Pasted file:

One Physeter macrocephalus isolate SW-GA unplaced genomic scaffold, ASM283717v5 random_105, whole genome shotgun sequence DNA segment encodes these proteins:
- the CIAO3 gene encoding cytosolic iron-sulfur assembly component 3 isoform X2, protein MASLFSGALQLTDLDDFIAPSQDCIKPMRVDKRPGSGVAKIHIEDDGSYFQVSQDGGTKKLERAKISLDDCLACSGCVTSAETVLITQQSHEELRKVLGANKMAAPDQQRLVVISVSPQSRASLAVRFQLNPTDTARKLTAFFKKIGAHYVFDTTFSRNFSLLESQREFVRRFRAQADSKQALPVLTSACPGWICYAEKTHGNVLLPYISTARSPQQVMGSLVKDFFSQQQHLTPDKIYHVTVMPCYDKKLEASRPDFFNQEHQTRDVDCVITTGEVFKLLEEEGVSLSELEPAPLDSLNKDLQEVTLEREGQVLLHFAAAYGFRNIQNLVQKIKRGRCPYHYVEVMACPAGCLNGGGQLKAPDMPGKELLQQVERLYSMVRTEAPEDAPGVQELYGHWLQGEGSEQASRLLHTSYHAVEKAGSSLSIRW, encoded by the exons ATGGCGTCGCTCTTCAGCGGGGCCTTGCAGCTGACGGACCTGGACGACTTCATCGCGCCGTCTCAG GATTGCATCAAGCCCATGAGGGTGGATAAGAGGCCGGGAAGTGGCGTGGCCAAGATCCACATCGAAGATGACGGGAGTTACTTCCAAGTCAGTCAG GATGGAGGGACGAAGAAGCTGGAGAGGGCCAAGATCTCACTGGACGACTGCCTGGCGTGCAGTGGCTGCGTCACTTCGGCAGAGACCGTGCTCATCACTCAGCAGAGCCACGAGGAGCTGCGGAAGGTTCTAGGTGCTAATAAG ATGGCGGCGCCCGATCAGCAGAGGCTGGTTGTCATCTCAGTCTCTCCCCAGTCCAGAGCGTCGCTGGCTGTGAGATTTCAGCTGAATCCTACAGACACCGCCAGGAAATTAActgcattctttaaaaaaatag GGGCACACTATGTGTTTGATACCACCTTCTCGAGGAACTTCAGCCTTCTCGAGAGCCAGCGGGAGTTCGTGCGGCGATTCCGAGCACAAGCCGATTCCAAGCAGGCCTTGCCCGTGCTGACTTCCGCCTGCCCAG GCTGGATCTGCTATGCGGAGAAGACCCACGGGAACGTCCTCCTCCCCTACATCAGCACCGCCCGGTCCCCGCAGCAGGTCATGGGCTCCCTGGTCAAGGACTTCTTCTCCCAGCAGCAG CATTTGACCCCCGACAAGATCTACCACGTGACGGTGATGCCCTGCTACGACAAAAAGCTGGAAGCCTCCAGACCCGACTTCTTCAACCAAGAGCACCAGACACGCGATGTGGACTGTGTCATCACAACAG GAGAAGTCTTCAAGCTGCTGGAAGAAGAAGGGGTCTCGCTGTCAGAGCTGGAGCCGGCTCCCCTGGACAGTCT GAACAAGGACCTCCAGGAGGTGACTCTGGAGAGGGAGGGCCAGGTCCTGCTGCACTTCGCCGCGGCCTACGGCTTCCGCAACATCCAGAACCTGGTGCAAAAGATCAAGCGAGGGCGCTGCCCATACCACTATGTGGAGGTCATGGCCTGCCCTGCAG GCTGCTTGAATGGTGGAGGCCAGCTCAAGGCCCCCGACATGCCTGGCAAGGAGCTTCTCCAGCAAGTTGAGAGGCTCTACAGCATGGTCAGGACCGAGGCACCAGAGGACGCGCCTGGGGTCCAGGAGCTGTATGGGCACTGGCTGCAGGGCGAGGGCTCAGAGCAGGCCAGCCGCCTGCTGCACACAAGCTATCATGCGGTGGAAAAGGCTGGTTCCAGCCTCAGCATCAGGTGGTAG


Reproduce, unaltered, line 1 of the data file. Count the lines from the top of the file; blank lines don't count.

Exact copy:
One Physeter macrocephalus isolate SW-GA unplaced genomic scaffold, ASM283717v5 random_105, whole genome shotgun sequence DNA segment encodes these proteins: